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     Volume 6 Issue 15 | April 20, 2007 |

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View from the Bottom

Shahnoor Wahid

If there be no great love in the beginning, yet heaven may decrease it upon better acquaintance, when we are married and have more occasion to know one another: I hope, upon familiarity will grow more contempt .”

Well, who else but William Shakespeare could pour so much of humour and hilarity in the lines to remind us of the flip side of the relationship called marriage (These are lines from The Merry Wives of Windsor)? I have quoted these lines taking great risks of facing the wrath of my happily married friends and foes. I am sure all familiarity between married couples do not breed contempt, they even do worse. Well, that is altogether an interestingly different topic to dwell on at some later time. For the time being let us concentrate on Shakespeare.

April is the most significant month in the life of William Shakespeare. It is believed that he was born on 23 April 1564, and died on 23 April 1616. This English poet and playwright is widely read all over the world including Bangladesh. He is no doubt one of the greatest writers and dramatists of the English language. He wrote about 38 plays, 154 sonnets and a good number of poems. He is considered to be England's national poet and is popularly referred to as the "Bard of Avon."

A short take

Some biographers believe Shakespeare penned most of his works between 1586 and 1612. According to one biographer, 'Shakespeare's works have been translated into every major living language, and his plays are continually performed all around the world. Shakespeare is the most quoted writer in the literature and history of the English-speaking world, and many of his quotations and neologisms have passed into everyday usage in English and other languages.

'William Shakespeare is also spelled Shakspere, Shaksper, Shaxper, and Shake-speare, as spelling in Elizabethan times was not fixed. Shakespeare may have attended King Edward VI Grammar School in central Stratford, but no school records of the time survive. The school probably would have provided an intensive education in Latin grammar and literature, although Elizabethan-era grammar schools varied in quality.

At the age of eighteen, he married Anne Hathaway, aged twenty-six, on 28 November 1582. After his marriage Shakespeare left few traces in the historical record until he appeared on the London theatrical scene. Indeed, the period from 1585 (when his twin children were born) until 1592 (When Robert Greene called him an "upstart crow") are known as Shakespeare's "lost years" because no evidence survives to show exactly where he was or why he left Stratford for London.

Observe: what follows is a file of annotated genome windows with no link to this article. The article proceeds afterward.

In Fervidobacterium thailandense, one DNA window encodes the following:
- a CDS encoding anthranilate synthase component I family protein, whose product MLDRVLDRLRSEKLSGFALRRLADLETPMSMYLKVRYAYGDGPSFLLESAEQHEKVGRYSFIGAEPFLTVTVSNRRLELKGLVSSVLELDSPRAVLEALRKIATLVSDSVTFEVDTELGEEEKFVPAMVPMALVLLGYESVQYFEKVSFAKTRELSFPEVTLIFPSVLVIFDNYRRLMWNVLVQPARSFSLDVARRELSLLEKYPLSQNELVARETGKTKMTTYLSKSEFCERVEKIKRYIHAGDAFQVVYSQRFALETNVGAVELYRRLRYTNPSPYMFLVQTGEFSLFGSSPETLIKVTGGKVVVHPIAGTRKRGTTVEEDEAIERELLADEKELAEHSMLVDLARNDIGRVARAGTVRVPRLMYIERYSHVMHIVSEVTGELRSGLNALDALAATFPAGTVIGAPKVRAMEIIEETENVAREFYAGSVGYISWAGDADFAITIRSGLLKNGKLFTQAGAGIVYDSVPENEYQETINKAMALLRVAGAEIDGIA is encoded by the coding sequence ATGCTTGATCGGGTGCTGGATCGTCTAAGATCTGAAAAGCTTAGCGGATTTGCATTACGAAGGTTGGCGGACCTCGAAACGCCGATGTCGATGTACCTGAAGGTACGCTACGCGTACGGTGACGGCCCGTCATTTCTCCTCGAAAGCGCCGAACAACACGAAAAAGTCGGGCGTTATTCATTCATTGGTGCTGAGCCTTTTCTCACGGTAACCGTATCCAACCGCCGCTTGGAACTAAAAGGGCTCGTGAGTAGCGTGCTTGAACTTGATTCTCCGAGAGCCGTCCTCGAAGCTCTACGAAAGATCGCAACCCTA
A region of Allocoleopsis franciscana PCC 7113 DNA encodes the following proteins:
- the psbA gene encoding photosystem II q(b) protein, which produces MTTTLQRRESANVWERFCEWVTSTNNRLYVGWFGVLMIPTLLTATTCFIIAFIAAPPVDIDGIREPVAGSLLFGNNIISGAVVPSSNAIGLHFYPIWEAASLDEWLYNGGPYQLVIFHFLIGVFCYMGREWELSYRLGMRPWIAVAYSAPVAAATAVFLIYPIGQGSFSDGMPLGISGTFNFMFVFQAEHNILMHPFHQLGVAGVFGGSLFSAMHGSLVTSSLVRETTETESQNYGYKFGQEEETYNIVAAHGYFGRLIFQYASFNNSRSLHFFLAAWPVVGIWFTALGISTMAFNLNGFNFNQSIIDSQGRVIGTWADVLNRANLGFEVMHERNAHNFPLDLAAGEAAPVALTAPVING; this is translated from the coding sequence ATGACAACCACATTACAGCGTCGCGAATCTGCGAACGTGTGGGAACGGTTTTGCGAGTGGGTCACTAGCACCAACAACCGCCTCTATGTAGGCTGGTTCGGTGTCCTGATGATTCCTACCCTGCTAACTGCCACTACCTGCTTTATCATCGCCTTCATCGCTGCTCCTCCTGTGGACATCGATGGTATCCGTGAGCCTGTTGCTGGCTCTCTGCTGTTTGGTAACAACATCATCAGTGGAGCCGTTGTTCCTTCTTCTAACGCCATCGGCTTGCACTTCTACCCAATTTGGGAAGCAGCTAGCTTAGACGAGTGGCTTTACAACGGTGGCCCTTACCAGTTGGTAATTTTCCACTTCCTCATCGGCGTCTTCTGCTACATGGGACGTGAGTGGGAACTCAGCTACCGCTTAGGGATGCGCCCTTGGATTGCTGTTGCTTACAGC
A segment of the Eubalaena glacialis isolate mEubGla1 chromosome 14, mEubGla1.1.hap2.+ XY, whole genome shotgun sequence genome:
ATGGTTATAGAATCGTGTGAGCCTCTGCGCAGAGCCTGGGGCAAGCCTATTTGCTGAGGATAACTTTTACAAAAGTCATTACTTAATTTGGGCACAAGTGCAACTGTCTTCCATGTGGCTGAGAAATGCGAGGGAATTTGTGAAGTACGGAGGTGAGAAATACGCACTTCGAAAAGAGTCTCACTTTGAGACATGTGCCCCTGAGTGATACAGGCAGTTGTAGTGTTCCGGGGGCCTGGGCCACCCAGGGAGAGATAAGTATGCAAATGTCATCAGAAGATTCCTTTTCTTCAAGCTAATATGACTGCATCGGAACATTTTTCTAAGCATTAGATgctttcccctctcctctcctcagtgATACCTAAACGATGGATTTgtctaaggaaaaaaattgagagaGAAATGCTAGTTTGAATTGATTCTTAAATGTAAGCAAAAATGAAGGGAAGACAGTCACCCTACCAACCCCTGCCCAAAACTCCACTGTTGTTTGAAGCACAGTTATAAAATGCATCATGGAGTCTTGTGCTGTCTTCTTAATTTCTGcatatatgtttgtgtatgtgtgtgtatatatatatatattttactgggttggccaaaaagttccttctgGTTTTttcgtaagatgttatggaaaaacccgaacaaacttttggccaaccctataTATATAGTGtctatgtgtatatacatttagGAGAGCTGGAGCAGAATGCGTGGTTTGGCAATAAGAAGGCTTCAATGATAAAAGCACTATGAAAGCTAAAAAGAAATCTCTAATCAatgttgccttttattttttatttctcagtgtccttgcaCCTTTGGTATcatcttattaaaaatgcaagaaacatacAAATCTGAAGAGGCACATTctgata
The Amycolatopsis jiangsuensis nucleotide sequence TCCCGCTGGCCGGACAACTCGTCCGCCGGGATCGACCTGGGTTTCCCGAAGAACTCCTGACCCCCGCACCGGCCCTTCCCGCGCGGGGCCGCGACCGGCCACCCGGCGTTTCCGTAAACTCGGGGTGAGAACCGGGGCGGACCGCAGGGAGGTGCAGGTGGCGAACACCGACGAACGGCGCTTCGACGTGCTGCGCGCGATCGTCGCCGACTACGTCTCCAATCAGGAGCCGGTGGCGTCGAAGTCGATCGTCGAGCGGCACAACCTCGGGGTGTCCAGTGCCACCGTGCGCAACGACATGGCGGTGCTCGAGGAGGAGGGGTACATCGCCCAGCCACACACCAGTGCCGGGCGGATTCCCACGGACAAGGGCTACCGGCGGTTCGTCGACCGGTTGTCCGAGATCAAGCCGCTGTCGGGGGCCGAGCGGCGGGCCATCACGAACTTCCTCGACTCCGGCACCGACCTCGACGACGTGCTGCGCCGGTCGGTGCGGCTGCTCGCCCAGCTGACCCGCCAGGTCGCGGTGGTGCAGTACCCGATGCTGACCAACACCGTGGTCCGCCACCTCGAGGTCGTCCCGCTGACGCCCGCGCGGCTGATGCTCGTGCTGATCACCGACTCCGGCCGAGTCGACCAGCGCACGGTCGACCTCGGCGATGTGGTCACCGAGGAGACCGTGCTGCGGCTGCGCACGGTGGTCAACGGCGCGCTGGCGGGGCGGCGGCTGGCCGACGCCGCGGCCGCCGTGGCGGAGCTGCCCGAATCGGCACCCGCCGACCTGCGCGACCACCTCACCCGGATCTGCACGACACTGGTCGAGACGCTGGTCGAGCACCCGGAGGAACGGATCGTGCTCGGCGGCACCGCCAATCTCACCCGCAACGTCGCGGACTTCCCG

London and theatrical career

By 1592 Shakespeare was a playwright in London; his reputation was high enough for Robert Greene to denounce him as "an upstart crow, beautified with our feathers, that with his Tygers hart wrapt in a Players hyde, supposes he is as well able to bombast out a blanke verse as the best of you: "and being an absolute Johannes factotum, is in his owne conceit the onely Shake-scene in a countrey." (The italicised line parodies the phrase, "Oh, tiger's heart wrapped in a woman's hide" which Shakespeare wrote in Henry VI, part 3.)

By late 1594 Shakespeare was an actor, writer and part-owner of a playing company known as the Lord Chamberlain's Men. By 1596 Shakespeare had moved to the parish of St. Helen's, Bishopsgate, and by 1598 he appeared at the top of a list of actors in Every Man in His Humour written by Ben Jonson. By 1598, his name also began to appear on the title pages of his plays, presumably as a selling point.

Later years

Shakespeare appears to have retired to Stratford in 1613. He died on 23 April 1616 at the age of 52. Supposedly Shakespeare died on his birthday, if the tradition that he was born on April 23 is correct. Shakespeare is buried in the chancel of Holy Trinity Church in Stratford-upon-Avon. Each year on his claimed birthday, a new quill pen is placed in the writing hand of the bust. He may have written the epitaph on his tombstone:

“Good friend, for Jesus' sake forbear,To dig the dust enclosèd here. Blest be the man that spares these stones,And cursed be he that moves my bones. ”

Well, that was a very short account of the illustrious career of William Shakespeare. Here I would like to share a quotation from one of his plays, which might remind valued readers of the situation at home:

“If you prick us do we not bleed? If you tickle us do we not laugh? If you poison us do we not die? And if you wrong us, shall we not revenge?"

Merchant of Venice

William Shakespeare was a genius all right, but, by God, his signature is more illegible than mine! At least here I excel over him!

(Source: Internet)

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